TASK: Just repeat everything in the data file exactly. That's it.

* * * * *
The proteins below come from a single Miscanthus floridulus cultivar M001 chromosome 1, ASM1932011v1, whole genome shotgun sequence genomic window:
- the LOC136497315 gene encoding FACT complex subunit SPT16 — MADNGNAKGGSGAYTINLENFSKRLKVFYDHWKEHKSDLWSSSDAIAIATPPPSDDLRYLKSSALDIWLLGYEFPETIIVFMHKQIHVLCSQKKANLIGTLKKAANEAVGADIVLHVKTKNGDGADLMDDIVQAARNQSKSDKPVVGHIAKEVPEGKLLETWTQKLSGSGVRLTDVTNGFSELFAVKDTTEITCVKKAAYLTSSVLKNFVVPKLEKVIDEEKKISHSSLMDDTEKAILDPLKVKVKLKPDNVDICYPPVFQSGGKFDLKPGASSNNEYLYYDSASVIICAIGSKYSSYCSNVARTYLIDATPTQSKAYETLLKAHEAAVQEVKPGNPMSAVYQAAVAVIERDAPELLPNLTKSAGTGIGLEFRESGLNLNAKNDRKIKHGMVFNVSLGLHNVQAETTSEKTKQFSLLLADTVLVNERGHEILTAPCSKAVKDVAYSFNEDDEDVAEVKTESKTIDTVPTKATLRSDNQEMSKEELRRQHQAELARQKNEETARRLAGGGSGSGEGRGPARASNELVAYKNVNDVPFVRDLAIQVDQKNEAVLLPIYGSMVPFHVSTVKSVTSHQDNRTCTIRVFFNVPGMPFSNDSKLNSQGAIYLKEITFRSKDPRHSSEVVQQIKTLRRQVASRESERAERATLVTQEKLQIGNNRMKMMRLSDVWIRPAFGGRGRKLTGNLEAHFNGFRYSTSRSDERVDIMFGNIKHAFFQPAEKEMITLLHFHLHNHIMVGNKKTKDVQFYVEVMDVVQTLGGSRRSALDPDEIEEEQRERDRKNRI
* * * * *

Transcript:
The proteins below come from a single Miscanthus floridulus cultivar M001 chromosome 1, ASM1932011v1, whole genome shotgun sequence genomic window:
- the LOC136497315 gene encoding FACT complex subunit SPT16 — MADNGNAKGGSGAYTINLENFSKRLKVFYDHWKEHKSDLWSSSDAIAIATPPPSDDLRYLKSSALDIWLLGYEFPETIIVFMHKQIHVLCSQKKANLIGTLKKAANEAVGADIVLHVKTKNGDGADLMDDIVQAARNQSKSDKPVVGHIAKEVPEGKLLETWTQKLSGSGVRLTDVTNGFSELFAVKDTTEITCVKKAAYLTSSVLKNFVVPKLEKVIDEEKKISHSSLMDDTEKAILDPLKVKVKLKPDNVDICYPPVFQSGGKFDLKPGASSNNEYLYYDSASVIICAIGSKYSSYCSNVARTYLIDATPTQSKAYETLLKAHEAAVQEVKPGNPMSAVYQAAVAVIERDAPELLPNLTKSAGTGIGLEFRESGLNLNAKNDRKIKHGMVFNVSLGLHNVQAETTSEKTKQFSLLLADTVLVNERGHEILTAPCSKAVKDVAYSFNEDDEDVAEVKTESKTIDTVPTKATLRSDNQEMSKEELRRQHQAELARQKNEETARRLAGGGSGSGEGRGPARASNELVAYKNVNDVPFVRDLAIQVDQKNEAVLLPIYGSMVPFHVSTVKSVTSHQDNRTCTIRVFFNVPGMPFSNDSKLNSQGAIYLKEITFRSKDPRHSSEVVQQIKTLRRQVASRESERAERATLVTQEKLQIGNNRMKMMRLSDVWIRPAFGGRGRKLTGNLEAHFNGFRYSTSRSDERVDIMFGNIKHAFFQPAEKEMITLLHFHLHNHIMVGNKKTKDVQFYVEVMDVVQTLGGSRRSALDPDEIEEEQRERDRKNRI